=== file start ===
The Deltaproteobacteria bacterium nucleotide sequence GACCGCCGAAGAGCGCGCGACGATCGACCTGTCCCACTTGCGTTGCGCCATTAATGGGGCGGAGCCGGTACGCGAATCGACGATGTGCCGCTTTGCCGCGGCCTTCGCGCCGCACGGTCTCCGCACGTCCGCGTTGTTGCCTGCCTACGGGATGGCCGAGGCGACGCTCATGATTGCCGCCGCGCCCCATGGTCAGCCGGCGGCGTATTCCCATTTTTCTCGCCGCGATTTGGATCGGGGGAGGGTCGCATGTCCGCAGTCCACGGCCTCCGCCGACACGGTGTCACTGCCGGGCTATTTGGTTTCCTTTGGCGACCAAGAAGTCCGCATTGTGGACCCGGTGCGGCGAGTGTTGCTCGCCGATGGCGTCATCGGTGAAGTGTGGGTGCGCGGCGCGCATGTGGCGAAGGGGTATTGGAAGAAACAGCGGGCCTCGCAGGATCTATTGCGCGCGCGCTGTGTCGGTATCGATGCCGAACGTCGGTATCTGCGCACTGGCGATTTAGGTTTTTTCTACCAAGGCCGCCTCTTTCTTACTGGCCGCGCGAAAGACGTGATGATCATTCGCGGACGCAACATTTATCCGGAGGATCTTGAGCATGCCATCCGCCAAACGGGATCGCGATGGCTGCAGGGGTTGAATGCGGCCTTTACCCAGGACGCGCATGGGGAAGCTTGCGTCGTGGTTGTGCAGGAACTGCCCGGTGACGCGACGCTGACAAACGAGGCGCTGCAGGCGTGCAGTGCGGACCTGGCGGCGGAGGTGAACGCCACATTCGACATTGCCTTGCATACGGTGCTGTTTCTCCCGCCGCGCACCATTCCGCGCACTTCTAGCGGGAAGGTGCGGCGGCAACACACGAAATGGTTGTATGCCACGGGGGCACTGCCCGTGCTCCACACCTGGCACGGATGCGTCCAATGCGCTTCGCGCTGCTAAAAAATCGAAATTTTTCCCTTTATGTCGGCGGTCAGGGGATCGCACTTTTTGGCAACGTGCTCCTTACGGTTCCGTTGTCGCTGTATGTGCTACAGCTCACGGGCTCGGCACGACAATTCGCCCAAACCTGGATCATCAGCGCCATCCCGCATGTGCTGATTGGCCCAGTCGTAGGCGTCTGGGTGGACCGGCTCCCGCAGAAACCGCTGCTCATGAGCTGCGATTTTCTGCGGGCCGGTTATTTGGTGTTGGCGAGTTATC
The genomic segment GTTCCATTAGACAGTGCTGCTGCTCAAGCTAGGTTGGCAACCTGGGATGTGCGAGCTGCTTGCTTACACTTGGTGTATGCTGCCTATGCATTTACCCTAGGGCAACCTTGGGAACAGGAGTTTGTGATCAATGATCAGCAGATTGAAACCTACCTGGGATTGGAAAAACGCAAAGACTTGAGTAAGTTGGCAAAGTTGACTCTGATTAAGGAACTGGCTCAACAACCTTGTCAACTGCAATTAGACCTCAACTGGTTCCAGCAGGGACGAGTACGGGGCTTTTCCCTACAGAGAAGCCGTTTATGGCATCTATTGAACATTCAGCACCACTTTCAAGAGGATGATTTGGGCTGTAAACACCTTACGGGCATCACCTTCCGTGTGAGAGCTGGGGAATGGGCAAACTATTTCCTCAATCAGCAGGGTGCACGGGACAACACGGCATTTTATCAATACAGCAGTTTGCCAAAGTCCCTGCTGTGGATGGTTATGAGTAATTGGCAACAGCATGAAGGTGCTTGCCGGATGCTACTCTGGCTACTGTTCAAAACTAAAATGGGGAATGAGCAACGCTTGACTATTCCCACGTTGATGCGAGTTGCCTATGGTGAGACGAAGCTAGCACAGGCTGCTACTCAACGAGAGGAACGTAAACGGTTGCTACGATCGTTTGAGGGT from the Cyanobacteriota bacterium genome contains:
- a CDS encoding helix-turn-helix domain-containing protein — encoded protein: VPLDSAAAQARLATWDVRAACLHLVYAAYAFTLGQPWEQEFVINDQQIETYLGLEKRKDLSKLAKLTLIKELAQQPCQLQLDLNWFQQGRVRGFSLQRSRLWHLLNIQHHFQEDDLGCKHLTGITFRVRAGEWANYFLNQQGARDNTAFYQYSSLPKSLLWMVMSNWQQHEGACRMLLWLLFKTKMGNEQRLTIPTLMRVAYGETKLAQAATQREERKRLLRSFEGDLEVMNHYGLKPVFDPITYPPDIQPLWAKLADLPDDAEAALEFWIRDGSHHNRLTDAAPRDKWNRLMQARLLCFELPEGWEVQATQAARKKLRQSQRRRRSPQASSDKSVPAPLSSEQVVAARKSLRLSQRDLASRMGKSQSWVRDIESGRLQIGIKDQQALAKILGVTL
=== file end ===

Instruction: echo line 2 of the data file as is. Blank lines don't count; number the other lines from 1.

The genomic segment GTTCCATTAGACAGTGCTGCTGCTCAAGCTAGGTTGGCAACCTGGGATGTGCGAGCTGCTTGCTTACACTTGGTGTATGCTGCCTATGCATTTACCCTAGGGCAACCTTGGGAACAGGAGTTTGTGATCAATGATCAGCAGATTGAAACCTACCTGGGATTGGAAAAACGCAAAGACTTGAGTAAGTTGGCAAAGTTGACTCTGATTAAGGAACTGGCTCAACAACCTTGTCAACTGCAATTAGACCTCAACTGGTTCCAGCAGGGACGAGTACGGGGCTTTTCCCTACAGAGAAGCCGTTTATGGCATCTATTGAACATTCAGCACCACTTTCAAGAGGATGATTTGGGCTGTAAACACCTTACGGGCATCACCTTCCGTGTGAGAGCTGGGGAATGGGCAAACTATTTCCTCAATCAGCAGGGTGCACGGGACAACACGGCATTTTATCAATACAGCAGTTTGCCAAAGTCCCTGCTGTGGATGGTTATGAGTAATTGGCAACAGCATGAAGGTGCTTGCCGGATGCTACTCTGGCTACTGTTCAAAACTAAAATGGGGAATGAGCAACGCTTGACTATTCCCACGTTGATGCGAGTTGCCTATGGTGAGACGAAGCTAGCACAGGCTGCTACTCAACGAGAGGAACGTAAACGGTTGCTACGATCGTTTGAGGGT from the Cyanobacteriota bacterium genome contains: